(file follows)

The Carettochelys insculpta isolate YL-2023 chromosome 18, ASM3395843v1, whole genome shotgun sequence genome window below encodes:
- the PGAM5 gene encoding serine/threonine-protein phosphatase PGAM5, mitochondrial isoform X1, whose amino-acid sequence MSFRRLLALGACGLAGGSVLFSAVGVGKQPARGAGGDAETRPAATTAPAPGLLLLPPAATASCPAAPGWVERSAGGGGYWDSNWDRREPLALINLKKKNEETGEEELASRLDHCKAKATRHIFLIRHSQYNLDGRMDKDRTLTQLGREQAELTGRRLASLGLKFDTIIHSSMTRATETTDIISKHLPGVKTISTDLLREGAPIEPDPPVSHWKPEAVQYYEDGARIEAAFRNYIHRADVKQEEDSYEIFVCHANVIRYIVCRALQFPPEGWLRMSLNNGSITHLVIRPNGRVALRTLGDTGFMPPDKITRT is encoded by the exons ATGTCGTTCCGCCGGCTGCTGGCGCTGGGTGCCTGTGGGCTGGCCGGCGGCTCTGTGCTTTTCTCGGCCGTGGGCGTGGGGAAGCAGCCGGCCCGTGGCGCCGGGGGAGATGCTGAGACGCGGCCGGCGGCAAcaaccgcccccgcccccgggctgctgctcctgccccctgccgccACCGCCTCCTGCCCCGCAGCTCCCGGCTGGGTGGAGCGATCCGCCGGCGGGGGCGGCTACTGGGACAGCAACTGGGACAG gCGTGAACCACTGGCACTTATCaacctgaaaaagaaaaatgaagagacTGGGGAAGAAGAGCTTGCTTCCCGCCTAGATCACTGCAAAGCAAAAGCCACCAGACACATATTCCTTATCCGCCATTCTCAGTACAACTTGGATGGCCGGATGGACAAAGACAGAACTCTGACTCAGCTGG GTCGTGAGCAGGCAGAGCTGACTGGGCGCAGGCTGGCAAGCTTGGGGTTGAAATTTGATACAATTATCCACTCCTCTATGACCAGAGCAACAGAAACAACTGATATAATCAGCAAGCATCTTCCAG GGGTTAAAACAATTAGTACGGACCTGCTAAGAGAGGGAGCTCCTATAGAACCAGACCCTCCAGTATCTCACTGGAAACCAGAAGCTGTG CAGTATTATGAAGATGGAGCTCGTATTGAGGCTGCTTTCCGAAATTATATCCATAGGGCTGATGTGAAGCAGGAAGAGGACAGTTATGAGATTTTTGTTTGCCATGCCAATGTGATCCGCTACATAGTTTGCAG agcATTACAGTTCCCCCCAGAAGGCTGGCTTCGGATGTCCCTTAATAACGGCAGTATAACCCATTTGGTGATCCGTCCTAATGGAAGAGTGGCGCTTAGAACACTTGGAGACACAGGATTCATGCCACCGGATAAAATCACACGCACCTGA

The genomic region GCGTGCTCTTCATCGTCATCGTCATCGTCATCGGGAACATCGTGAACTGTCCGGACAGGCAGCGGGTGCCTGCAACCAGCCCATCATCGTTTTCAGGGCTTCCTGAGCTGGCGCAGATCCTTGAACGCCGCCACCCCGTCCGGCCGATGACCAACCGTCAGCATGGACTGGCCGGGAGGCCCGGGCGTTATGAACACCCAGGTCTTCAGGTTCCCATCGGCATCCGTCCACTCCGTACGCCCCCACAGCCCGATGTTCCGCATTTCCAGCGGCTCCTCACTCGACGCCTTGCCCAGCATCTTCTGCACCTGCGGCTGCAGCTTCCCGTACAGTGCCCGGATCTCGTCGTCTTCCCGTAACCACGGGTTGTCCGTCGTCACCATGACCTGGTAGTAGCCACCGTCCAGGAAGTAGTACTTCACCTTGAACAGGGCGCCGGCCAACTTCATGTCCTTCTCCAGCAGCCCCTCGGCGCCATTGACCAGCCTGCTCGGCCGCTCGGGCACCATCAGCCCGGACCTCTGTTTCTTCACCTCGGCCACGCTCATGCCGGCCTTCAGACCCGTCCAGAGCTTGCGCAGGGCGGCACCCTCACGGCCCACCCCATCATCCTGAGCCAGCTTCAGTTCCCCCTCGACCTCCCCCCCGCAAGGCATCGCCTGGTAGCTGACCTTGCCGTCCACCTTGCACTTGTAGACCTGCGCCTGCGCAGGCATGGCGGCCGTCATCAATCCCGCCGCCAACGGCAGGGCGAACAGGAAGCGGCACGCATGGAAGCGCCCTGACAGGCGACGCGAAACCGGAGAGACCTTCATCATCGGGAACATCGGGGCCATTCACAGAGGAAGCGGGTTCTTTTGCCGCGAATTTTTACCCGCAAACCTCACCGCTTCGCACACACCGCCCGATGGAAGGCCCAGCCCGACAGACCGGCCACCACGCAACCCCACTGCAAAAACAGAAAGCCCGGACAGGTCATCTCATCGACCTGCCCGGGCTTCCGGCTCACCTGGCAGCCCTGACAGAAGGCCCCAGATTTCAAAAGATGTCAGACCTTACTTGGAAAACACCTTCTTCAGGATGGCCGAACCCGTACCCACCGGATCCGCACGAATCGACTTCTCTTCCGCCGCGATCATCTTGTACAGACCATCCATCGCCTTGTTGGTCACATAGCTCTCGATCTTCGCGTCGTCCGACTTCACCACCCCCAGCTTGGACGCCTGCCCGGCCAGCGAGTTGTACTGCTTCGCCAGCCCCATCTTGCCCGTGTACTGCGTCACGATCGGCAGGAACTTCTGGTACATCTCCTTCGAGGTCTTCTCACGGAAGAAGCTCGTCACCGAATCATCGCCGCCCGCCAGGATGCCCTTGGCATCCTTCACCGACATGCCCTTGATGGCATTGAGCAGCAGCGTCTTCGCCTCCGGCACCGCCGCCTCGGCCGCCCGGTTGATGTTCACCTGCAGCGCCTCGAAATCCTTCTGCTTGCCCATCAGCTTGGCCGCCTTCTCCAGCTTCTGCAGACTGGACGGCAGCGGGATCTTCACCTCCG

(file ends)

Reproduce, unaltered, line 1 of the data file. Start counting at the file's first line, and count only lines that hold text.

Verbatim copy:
The Carettochelys insculpta isolate YL-2023 chromosome 18, ASM3395843v1, whole genome shotgun sequence genome window below encodes: